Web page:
We're still battling to secure an appointment with the neurosurgeon who operated on Sam's tethered spinal cord which is becoming increasingly frustrating for a host of valid reasons, not least of which would be that as he performed the surgery he is obviously the person you'd most like to do the follow-ups and also, we really liked him and his caring and compassionate nature, which is probably the reason why he's chosen to discontinue private practice and focus only on his work at the state hospital, where we are not welcome. Thankfully, by way of kindness, we've been referred to a new neurosurgeon. The orthopaedic surgeon taking care of my ankle insisted on giving Sam an impromptu and free examination at my last follow-up. He completely agreed with the need to have Sam undergo a follow-up MRI of his spinal cord and immediately requested his assistant schedule an appointment for us with the neurosurgeon just down the passage, who he highly recommends. So we see the neuro this coming Monday...finally!

I do tend to become emotionally attached to Sam's specialists. It takes me a long while to establish trust, so to have to keep rebuilding relationships can be a bit exhausting, not to mention the nagging guilt. But I do have to admit that I now absolutely advocate the need for very occasionally acquiring a new perspective. For eighteen months we have battled, unsuccessfully, to try and resolve Sam's sleep problems and find out once and for all what prevents him from resting peacefully and drives him to such extreme frustration that he resorts to hours of harmful body bashing, despite us having tried almost every medication available. As I mentioned in my last post (I think?) the prof paed we saw on 10th March changed Sam's reflux meds from Losec to Nexium. Sounds kinda insignificant, right? Well for fourteen consecutive nights Sam slept through most of every night. There would be an occasional 30 seconds bashing here and there but nothing even as remotely distressing as before. He's now unfortunately got a bit of a snotty nose so we're back to disrupted sleep again, but still very manageable. He's even been taking afternoon naps again, the shortest one being today of just over an hour while the others have lasted up to two/two-and-a-half hours. And a kid who's finally getting some decent sleep makes for a much more relaxed little dude all round... whether it's at therapy, in shops or spending five hours next to a hockey field each day for Meg's recent hockey tour.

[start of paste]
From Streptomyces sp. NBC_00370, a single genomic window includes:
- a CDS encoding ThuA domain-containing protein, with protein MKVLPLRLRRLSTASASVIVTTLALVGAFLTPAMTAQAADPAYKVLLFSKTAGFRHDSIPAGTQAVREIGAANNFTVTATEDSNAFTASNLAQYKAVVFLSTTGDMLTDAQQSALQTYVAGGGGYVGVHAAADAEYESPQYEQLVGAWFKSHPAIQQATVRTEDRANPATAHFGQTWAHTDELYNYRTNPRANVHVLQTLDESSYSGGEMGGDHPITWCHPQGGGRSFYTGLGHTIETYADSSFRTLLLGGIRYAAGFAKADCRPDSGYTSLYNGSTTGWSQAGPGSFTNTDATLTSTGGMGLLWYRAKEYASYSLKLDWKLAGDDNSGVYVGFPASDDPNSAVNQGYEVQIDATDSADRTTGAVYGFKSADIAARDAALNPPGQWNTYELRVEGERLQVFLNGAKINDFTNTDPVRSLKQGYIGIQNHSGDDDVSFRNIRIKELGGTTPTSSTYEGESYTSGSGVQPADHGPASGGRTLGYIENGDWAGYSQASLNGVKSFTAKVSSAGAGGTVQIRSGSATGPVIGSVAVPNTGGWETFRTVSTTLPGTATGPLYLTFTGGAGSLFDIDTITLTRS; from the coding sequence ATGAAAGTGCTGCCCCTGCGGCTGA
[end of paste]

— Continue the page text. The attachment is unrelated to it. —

Sam also seemed to be in a bit of a eating slump at the time we saw Prof paed so he suggested putting Sam back on Cipla-Actin and what a barrel of laughs that has been, he's now constantly starving. And where we had found ourselves back at that place where I was pureeing things like cooked-to-the-point-of-being-mush oats and even shop bought baby food (Yes, really), all of a sudden Sam was eating pieces of apple, jelly tots and even chocstix (chocolate covered pretzels). And anyone eating in his presence without his own mouth chewing is a no-no. We were at a braai (BBQ) one night, Sam having had his dins much earlier, and I was just about to bite into my rib when a little hand reached over and slowly guided the meat to his own mouth. If it wasn't for the chilli spice on it I might have let him take a nibble just to see his reaction. 

Sleeping and eating.... what more could a mother want for her child? Okay... maybe pooping. Oh...and talking...and walking would be nice too :)

Ending off with pics ♡

For a kid with such major sensory issues,  Sam is very tactile and usually needs to be holding onto someone whether it's Meg's hand in the car, Mom's hand while he iPads or Mom's arm while he sleeps. I adore this part of Sam ♡  

  Another cute habit Sam has is what's commonly referred to by our RTS community as 'twinning'. Twinning is basically when, for instance, our kiddos want to watch the same thing on tv and their ipad at the same time. It can be quite tricky successfully timing both devices perfectly but I have to say we've quite near mastered it.  


   It's such a 'smally' for some but the fact that the lil smurfy dude can transition into a sitting position independently again still makes me so happy. No achievement is sweeter than when accomplished despite challenges, lost through trauma and then mastered again ♡


    Sam getting some much-missed flapping in next to the hockey field


     Making himself at home at Overmeer Guesthouse    

      Dad kinda loved the kingsize bed... less chance of being whacked by a stray,  thrashing arm  

       The only time Sam slept during the six hours there and the six hours back - and this snooze lasted all of about 15 mins. 

        Meg on the other hand slept almost the whole way... not unusual for her
        
Sam's early birthday pressie from Bramps